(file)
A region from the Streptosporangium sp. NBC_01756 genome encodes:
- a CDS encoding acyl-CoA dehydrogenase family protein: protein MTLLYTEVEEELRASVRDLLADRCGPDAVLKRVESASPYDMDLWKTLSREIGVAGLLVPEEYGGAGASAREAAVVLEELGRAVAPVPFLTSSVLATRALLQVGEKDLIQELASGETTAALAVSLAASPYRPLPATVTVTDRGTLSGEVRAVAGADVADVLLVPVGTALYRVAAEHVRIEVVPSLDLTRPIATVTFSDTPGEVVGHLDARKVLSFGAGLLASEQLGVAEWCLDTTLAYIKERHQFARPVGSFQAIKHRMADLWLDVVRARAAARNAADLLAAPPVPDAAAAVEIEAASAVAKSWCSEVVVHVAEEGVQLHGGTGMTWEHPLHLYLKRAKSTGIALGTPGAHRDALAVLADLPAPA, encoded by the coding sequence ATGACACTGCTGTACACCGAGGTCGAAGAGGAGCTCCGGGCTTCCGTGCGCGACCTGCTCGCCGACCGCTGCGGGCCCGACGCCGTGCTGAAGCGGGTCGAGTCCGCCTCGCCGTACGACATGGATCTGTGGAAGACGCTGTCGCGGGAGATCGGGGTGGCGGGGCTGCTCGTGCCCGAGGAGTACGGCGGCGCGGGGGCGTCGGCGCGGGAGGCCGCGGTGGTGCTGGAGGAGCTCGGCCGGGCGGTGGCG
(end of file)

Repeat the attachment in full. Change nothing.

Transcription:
A region from the Streptosporangium sp. NBC_01756 genome encodes:
- a CDS encoding acyl-CoA dehydrogenase family protein: protein MTLLYTEVEEELRASVRDLLADRCGPDAVLKRVESASPYDMDLWKTLSREIGVAGLLVPEEYGGAGASAREAAVVLEELGRAVAPVPFLTSSVLATRALLQVGEKDLIQELASGETTAALAVSLAASPYRPLPATVTVTDRGTLSGEVRAVAGADVADVLLVPVGTALYRVAAEHVRIEVVPSLDLTRPIATVTFSDTPGEVVGHLDARKVLSFGAGLLASEQLGVAEWCLDTTLAYIKERHQFARPVGSFQAIKHRMADLWLDVVRARAAARNAADLLAAPPVPDAAAAVEIEAASAVAKSWCSEVVVHVAEEGVQLHGGTGMTWEHPLHLYLKRAKSTGIALGTPGAHRDALAVLADLPAPA, encoded by the coding sequence ATGACACTGCTGTACACCGAGGTCGAAGAGGAGCTCCGGGCTTCCGTGCGCGACCTGCTCGCCGACCGCTGCGGGCCCGACGCCGTGCTGAAGCGGGTCGAGTCCGCCTCGCCGTACGACATGGATCTGTGGAAGACGCTGTCGCGGGAGATCGGGGTGGCGGGGCTGCTCGTGCCCGAGGAGTACGGCGGCGCGGGGGCGTCGGCGCGGGAGGCCGCGGTGGTGCTGGAGGAGCTCGGCCGGGCGGTGGCG